The Incuse of South Italy

0
80

For about 100 years, from the late sixth century to the mid-fifth century B.C., an unusual style of coinage flourished among the most prominent cities of southern Italy. These coins had the obverse type in relief, as is common for all Greek coins, but the reverse type was an incuse version of the obverse type. This style of coinage may have appeared as early as 550 B.C. at the south Italian cities of Sybaris and Metapontum, and soon thereafter appeared at Croton, Poseidonia, Caulonia, Tarentum, Rhegium, Pyxus, and Laiis l And in 1895, Arthur Evans discovered some previously unknown incuse coins of Zancle in Sicily, just off the south Italian shore, a coinage which began c. 500 B.C.

What did this coinage look like? How was it made? And why did these cities adopt such an unusual style of coinage? These are the questions we’ll explore. On each of these coins, the obverse is in relief and the reverse is incuse. Un­like the coins of some other Greek marks on the reverse, the Italian cities used reverse types which were the same as the obverse types except for a few details. Usually the name of the city appears only on the obverse, although sometimes even this is repeated on the reverse. Often, subsidiary symbols are missing from the reverse, such as the snake which appears at the feet of the tripod on the obverse of the staters from Croton.


The most unusual feature of these coins is their unusually thin and broad fabric. Clearly, this is a very different style of coinage. These coins were all minted between 550 and 440 B.C., a span of only 110 years. How were these unusual coins made? Obviously, the minting technique dif­fered from that of the common double-relief style of coinage. Produc­tion of the incuse coinage presented a host of problems not found elsewhere.

To produce these coins, the obverse dies would be cut intaglio as usual, resulting in a raised type on the coins. Cutting the intaglio dies presented no unusual prob­lems the same methods of die engraving were used at all other Greek mints.
However, the reverse dies had to be cut in relief to result in an incuse type on the coins. To produce the reverse die for one of the high-relief coins of Metapon­tum, the die-cutter would have to remove as much as four millimeters of metal all around the die, while leaving the fine details intact. To make this process more practical, the relief die used for these reverses may have been made from a sunken hub.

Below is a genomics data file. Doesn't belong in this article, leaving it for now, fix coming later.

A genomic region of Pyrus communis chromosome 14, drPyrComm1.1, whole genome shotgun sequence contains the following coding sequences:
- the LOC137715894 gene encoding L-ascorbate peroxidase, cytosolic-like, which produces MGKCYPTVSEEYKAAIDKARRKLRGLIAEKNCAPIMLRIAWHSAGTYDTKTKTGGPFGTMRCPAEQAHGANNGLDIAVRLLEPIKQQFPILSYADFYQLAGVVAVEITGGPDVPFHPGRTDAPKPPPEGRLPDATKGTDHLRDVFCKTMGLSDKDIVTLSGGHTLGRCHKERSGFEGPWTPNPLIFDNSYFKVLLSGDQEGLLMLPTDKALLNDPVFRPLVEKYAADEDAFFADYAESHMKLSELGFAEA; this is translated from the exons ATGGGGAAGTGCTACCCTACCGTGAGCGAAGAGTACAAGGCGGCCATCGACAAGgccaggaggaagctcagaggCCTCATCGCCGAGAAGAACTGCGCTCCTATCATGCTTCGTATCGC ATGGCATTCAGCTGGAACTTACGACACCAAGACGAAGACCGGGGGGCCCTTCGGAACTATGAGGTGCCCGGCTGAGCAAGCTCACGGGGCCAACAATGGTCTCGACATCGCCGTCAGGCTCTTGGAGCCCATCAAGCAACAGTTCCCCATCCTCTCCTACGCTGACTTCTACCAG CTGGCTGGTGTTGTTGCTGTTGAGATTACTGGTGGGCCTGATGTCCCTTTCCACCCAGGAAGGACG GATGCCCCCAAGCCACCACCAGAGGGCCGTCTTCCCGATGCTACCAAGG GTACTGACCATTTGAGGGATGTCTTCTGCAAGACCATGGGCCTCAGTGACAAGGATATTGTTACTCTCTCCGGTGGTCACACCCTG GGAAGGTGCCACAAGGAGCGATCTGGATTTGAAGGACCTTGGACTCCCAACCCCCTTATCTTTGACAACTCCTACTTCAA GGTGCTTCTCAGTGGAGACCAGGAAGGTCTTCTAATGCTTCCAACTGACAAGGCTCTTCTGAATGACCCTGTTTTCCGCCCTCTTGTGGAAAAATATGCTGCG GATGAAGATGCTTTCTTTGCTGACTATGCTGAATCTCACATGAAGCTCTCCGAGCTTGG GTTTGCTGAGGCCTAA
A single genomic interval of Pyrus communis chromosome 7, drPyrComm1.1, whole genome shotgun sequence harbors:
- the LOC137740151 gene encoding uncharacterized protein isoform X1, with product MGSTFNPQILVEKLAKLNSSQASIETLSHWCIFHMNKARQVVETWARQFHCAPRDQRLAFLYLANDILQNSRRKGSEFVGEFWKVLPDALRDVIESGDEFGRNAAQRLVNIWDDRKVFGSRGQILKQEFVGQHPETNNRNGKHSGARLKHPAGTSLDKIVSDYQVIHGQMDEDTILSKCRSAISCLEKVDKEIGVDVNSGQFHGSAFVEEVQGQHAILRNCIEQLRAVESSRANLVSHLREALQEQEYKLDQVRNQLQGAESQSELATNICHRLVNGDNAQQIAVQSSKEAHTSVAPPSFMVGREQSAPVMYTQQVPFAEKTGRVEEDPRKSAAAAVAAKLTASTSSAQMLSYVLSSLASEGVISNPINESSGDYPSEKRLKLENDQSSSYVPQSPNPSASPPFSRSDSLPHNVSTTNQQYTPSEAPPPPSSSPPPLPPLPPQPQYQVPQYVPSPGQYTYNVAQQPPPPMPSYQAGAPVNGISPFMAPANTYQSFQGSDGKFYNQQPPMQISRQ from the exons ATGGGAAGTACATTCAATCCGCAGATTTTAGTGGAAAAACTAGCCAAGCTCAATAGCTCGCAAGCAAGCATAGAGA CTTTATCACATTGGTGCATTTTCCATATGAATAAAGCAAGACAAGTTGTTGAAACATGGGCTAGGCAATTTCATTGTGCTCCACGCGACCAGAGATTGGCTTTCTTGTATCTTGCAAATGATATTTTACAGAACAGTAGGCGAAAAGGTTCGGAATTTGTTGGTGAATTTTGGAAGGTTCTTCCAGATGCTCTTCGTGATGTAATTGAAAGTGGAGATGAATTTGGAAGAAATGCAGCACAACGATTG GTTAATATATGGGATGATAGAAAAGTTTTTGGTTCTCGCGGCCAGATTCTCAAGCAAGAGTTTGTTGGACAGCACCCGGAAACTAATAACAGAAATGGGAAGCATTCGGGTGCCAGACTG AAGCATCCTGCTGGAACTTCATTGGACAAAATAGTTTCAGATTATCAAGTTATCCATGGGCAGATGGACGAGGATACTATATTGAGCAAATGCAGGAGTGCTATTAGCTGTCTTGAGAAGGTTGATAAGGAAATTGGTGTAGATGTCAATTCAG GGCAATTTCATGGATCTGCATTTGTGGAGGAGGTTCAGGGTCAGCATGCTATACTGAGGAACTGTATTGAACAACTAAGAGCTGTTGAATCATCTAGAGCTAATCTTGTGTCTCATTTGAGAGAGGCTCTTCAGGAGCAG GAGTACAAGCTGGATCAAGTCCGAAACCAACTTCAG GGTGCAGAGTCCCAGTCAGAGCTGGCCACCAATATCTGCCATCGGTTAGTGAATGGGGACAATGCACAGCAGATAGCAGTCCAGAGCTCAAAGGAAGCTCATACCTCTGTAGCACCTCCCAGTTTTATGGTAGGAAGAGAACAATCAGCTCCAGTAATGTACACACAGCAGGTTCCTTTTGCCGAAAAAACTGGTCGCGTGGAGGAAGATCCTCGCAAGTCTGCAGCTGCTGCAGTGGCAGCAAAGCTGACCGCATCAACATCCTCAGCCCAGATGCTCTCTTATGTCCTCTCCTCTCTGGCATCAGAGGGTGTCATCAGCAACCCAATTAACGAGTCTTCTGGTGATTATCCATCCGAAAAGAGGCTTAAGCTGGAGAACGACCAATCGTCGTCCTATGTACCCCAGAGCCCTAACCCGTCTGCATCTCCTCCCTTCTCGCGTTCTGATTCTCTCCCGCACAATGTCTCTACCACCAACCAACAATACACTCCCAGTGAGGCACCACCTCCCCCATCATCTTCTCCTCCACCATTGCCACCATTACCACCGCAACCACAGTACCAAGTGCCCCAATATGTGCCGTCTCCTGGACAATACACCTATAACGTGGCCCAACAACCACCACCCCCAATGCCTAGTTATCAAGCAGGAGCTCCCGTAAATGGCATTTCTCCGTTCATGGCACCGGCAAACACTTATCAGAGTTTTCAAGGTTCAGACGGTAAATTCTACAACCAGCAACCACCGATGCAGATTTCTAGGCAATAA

The possible use of hubs in the manufacture of ancient coin dies was supported by the die-making ex­periments of David Sellwood. But whether hubs were indeed used to pro­duce the reverse dies for the incuse coinage continues to be the subject of debate. Difficulties in hardening the hubs well enough to withstand multiple blows may have resulted in the hubs only being used once to create one die. This would account for the lack of evidence for the same hub being used to produce multiple dies. If hubs were used at all, they were probably only used at Metapontum, where the high relief coinage involved more difficul­ties. The coins of other cities, such as Caulonia and Poseidonia, were in much lower relief, making die production easier.
Stater of Croton with incuse reverse

Once the dies were engraved, more problems had to be overcome. The thin flans used for these coins would easily break if the dies were not perfectly aligned during striking, and the dies themselves may have suffered damage. Perhaps the obverse and reverse dies were hinged to ensure proper alignment each time, as Seltman and Sutherland have suggested.8 But there is controversy over this point also. Hinged dies did not become common until the Hellenistic period, so if hinged dies were used for the incuse coinage, it was one of the earliest uses of this technique. If hinged dies were not used, the mint workers must have used great care in

Once the dies were engraved, more problems had to be overcome. The thin flans used for these coins would easily break if the dies were not perfectly aligned during striking, and the dies themselves may have suffered damage. Perhaps the obverse and reverse dies were hinged to ensure proper alignment each time, as Seltman and Sutherland have suggested. But there is controversy over this point also. Hinged dies did not become common until the Hellenistic period, so if hinged dies were used for the incuse coinage, it was one of the earliest uses of this technique. If hinged dies were not used, the mint workers must have used great care in aligning the dies before each strike.